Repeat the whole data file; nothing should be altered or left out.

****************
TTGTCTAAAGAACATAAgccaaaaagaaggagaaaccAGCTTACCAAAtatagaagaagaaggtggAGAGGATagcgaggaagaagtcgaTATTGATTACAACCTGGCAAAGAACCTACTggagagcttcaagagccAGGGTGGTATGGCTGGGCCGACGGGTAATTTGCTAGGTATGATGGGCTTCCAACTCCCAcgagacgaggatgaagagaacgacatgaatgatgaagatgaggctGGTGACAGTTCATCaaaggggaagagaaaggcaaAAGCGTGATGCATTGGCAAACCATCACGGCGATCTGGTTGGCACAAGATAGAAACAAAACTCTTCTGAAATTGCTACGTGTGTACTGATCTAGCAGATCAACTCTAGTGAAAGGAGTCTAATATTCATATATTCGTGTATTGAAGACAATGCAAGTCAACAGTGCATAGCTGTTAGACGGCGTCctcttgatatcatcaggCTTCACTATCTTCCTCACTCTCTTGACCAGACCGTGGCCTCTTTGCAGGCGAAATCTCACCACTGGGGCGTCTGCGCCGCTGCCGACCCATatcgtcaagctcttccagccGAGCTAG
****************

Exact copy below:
TTGTCTAAAGAACATAAgccaaaaagaaggagaaaccAGCTTACCAAAtatagaagaagaaggtggAGAGGATagcgaggaagaagtcgaTATTGATTACAACCTGGCAAAGAACCTACTggagagcttcaagagccAGGGTGGTATGGCTGGGCCGACGGGTAATTTGCTAGGTATGATGGGCTTCCAACTCCCAcgagacgaggatgaagagaacgacatgaatgatgaagatgaggctGGTGACAGTTCATCaaaggggaagagaaaggcaaAAGCGTGATGCATTGGCAAACCATCACGGCGATCTGGTTGGCACAAGATAGAAACAAAACTCTTCTGAAATTGCTACGTGTGTACTGATCTAGCAGATCAACTCTAGTGAAAGGAGTCTAATATTCATATATTCGTGTATTGAAGACAATGCAAGTCAACAGTGCATAGCTGTTAGACGGCGTCctcttgatatcatcaggCTTCACTATCTTCCTCACTCTCTTGACCAGACCGTGGCCTCTTTGCAGGCGAAATCTCACCACTGGGGCGTCTGCGCCGCTGCCGACCCATatcgtcaagctcttccagccGAGCTAG